Summary: Rhinoplasty is among the most popular aesthetic plastic surgery procedures, and for good reason. The face can be a delicate balance between the ears, eyes, nose and lips (not to mention eyebrows, frown lines and so on). As the centerpiece of your face, the nose plays an important part in those proportions and has a staggering ability to throw everything off. Therefore, many people elect to pursue rhinoplasty to bring their faces back into order. But because noses are so varied, this is a necessarily complex surgery. And the technology hasn’t always kept up.
Bones and Cartilage
Believe it or not, there are bones in your nose. I know, I know, we all grow up hearing about your nose is purely cartilage (sharks’ skeletons are mostly cartilage by the way… it may not seem important, but it’s interesting). And it’s true, your nose is mostly cartilage, but there’s still some bone in there. And that’s where rhinoplasty can get a little messy. In order to give you the look you want, your surgeon might need to rely on tools such as power assisted rasps, carbide rasps, or even bone saws. The more tools a surgeon relies on, typically, the less control over the end result your surgeon maintains.
To be sure, these tools are necessary in many cases and still provide excellent results. But a bone saw can lack finesse, if only because a surgeon has to be very, very careful not to inflict any unintended injury on the tissue surrounding bone and cartilage. That’s where a novel use for an old piece of technology might start becoming useful. An ultrasonic bone aspirator essentially uses sound waves to remove bone without causing harm to surrounding tissue. This piece of technology has been around since the 1970s and was originally developed for use in the dental field. Since then, it has been refined and used regularly in neuroscience.
But this novel technique, using the ultrasonic bone aspirator in the nose, is a great way to ensure that aesthetic plastic surgeons continue to gain more and more control—thus, assurance—over the end results of what can sometimes be a delicate surgery. During most rhinoplasty procedures, a small incision is made at the base of the nose—that little piece of flesh between your nostrils. Your skin is then quite literally pulled up over your nose in order to give surgeons clear access to all the nitty gritty underneath.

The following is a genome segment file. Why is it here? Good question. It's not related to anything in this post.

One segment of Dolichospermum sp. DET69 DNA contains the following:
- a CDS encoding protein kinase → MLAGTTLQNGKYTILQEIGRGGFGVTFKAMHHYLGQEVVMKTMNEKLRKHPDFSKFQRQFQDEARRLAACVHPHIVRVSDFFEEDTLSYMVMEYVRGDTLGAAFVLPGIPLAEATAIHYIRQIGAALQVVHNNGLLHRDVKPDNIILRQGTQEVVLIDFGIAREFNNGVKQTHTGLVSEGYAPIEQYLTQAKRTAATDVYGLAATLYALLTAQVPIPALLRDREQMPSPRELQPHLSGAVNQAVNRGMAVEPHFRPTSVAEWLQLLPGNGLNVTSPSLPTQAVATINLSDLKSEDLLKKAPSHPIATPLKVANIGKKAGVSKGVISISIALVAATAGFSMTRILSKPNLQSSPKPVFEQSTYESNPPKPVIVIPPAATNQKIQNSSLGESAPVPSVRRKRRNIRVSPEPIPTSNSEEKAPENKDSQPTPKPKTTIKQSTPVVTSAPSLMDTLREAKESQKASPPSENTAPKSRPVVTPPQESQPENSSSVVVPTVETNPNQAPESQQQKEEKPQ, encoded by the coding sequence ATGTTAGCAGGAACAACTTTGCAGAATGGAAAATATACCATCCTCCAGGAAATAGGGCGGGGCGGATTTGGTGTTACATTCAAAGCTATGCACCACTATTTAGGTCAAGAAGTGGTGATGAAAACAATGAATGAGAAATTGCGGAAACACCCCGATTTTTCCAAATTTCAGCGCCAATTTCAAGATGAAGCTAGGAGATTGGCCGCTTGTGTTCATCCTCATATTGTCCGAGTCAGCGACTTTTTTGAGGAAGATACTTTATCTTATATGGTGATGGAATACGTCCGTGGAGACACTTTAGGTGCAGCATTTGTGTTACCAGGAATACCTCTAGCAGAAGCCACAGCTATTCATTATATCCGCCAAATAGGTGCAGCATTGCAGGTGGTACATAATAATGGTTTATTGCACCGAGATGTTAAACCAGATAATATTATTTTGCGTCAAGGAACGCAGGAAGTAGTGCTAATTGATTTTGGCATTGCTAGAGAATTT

During surgery, we’ll be honest, it’s not really a pretty site. But this method has two benefits. First, scarring is kept to a minimum and can only be found in a relatively obscure place. Plastic surgeons figure not many people are going to take a long hard look between your nostrils (and if they do, it’s likely they’ll find objects of interest other than your scar).
By giving plastic surgeons access to much of the inner workings of your nose, it also provides the best chance to address what are ultimately rather unique attributes. Because here’s the thing about the nose: it’s about balance. Rhinoplasty is a procedure that must take into account the overall composition of the face.
The Demands of Rhinoplasty
We can also think about it another way. With a breast augmentation, the size moves in one direction: up. If women want smaller breasts, they opt for a breast reduction, which is an entirely different procedure. And this segmentation of intention is something you’ll see in many aesthetic plastic surgery procedures. Certain procedures go up. Other procedures go down. The same is not true of rhinoplasty.
In fact, rhinoplasty surgeons must be able to increase the size of the nose, decrease the size of the nose or change the general shape of the nose all in the same procedure. According to the website of the Connecticut rhinoplasty experts at Westport Facial Plastic Surgery, many patients have different opinions on what their nose should look like, though there are some common demands. Many patients want a defined bridge—and there are some angles for the bridge that are more popular than others.
The Nose Can Change Everything
The other interesting thing about the nose is that, unlike many other aesthetic plastic surgery procedures, many patients don’t want other people to notice the nose after surgery. Rather, they look at rhinoplasty as a way to get the nose to disappear back into their face—in other words, many rhinoplasty patients feel as though their nose already draws too much attention. Rhinoplasty is a way of escaping that attention.
So, yes, rhinoplasty may be a more complicated procedure than many others, if for no other reason than consistently varied list of demands and desires from patients. On the plus side, rhinoplasty surgeons continue to find innovative uses for old technology, such as the ultrasonic bone aspirator, to make their results better and the surgeries more efficient. I wouldn’t be surprised if you saw this device in the operating room during your rhinoplasty. I’m sure it’ll catch on fast.